Archaeology Field Kit Update

So I’m moving out of my storage unit in three hours, trying to finish a presentation for my department, and jet lagged beyond belief…why not blog? In light of John’s nice post about his broken trowel (psst, get a WHS next time) and Terry Brock’s love of kit nerdery, I thought I’d update a bit about the tools of the trade. Sorry for the bad photos–I was in a hurry to pack everything in England.

This past year in Qatar I made a few needed adjustments. My old field boots died after many years of service and I wanted a pair of boots that would last just as long as the last pair. It’s just wasteful to get disposable shoes that you have to replace all the time. On Michael Smith’s excellent advice, I bought a pair of Red Wing chukkas for the field. I have a pair of steel-toed work boots that I use on commercial sites, but the Red Wings are nice to wear in the desert and are okay for walking around in as well. There is a substantial downside though–they have to be regularly oiled and polished.  An added bonus for archaeology is that they have virtually no tread and so you can sneak in and out of a clean trench without leaving a trace. They still seem to have a decent amount of grip though–I was hiking on exposed rock ridges in the Rocky Mountains and they didn’t let me down. I bought a size too small and they’ve stretched out nicely.

While most archaeologists will tell you that it’s a good idea to wear sunscreen, I don’t really hear much about another piece of vital protection: a good “real” pair of sunglasses. I love cheap thrift store sunglasses, but they are actually a very bad idea if you are out in the sun for any length of time. While price is not always an indicator of how well the sunglasses will protect you, try to go for sunglasses that are made for skiing or snowboarding with 100% UV filter and polarizing lenses. These Von Zipper sunglasses have both of those and are “impact resistant”–they’ve fallen off my head many times and have endured a lot of general abuse. They were also big enough to serve as goggles during sandstorms–at least until I managed to get my real goggles on my head.

My old stationery bag was also on the way out. The zipper had started to rust and rip free of the metal mesh. I find that metal mesh bags work the best for stationery. You can see through them and the dirt just falls through. They are a bit of an oddity though–my last bag came with a package of pantyhose and my new bag on the right (given to me by my wonderful in-laws) had Body Shop shampoo in it. After all of this product placement I think I should get sponsored or something. Too bad I’m too lazy to set up affiliate links.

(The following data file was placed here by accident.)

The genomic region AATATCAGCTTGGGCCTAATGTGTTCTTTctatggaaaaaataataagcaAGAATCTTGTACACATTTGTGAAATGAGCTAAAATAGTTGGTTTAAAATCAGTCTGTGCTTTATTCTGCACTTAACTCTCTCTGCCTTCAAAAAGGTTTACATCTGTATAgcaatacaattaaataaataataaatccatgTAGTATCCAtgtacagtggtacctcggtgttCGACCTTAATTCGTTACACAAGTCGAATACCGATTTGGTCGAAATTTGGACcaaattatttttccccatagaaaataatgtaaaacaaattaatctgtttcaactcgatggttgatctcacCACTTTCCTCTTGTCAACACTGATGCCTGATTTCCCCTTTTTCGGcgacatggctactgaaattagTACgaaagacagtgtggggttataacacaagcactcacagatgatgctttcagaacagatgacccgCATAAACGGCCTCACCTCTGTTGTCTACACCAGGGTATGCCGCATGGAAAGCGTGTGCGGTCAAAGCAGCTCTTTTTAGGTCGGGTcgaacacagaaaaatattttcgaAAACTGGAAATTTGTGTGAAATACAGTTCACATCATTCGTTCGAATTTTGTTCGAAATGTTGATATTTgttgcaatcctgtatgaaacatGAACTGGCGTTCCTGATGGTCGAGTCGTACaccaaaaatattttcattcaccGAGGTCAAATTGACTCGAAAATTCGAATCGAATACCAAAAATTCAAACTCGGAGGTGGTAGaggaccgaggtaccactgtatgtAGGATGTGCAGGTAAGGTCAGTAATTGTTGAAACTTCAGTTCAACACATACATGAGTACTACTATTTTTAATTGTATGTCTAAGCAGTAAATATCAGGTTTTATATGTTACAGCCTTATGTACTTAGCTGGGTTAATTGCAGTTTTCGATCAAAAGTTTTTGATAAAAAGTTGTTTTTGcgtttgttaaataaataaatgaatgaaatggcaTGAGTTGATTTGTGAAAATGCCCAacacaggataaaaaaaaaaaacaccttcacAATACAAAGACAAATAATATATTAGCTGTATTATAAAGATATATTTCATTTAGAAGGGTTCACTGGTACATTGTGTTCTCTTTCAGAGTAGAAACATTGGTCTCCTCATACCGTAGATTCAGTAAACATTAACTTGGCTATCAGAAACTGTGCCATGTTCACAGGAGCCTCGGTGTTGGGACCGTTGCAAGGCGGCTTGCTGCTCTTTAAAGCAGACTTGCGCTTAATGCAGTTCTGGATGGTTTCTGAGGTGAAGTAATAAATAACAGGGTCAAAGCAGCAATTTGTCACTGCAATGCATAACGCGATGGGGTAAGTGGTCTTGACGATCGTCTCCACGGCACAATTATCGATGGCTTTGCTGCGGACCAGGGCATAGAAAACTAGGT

Sadly I left my trowel on the top of a wall in Qatar–the second one I’ve lost this year.  Nothing like showing up to excavations with a shiny new trowel to make you look like a noob. Oh well.

These Boots

I’ve had these boots for years and they’ve climbed volcanos in Nicaragua, gone down abandoned show caves in Texas, skipped around the Giant’s Causeway in Ireland, through deserts and mangroves and over ancient lava on countless adventures. They’ve been slung over my shoulder in $7 hotels, forgotten in unmarked cabs, and sleepily pulled onto my feet over and over again. The treads are almost invisible, the cracks along my toes formed while I was crouching over yet another piece of archaeology, the laces replaced, at last count, six times. Once with yellow kite string.

They actually hurt my feet now, these boots. But they’ve held up over the years. I’ve tried Clark’s desert boots, and while they’re great for photography and for sensitive archaeology, they didn’t stand up well to rocks and to desert sand. Lots of archaeologists just buy the cheapest thing and then throw them away, but I’ve kept these boots for years and they’ve served me well. When I wore out a pair of chucks, I’d sling them over a powerline–the only proper way to “bury” a pair of shoes that saw me through punk rock shows and love and disappointment.

It’s time. The laces have lost their aglets and are fraying in the middle. The cracks in the leather fill them up with piles of dirt and rocks. The treads have no purchase and are slippery on the rocks.

The boots are done, and so is the season here in Qatar. I’ll be back in the Bay Area in less than a week, and then at the SAAs, being an academic archaeologist again. Tomorrow, I think I’ll tie the laces together, throw them over my shoulder one last time & find them a proper place to live in the desert.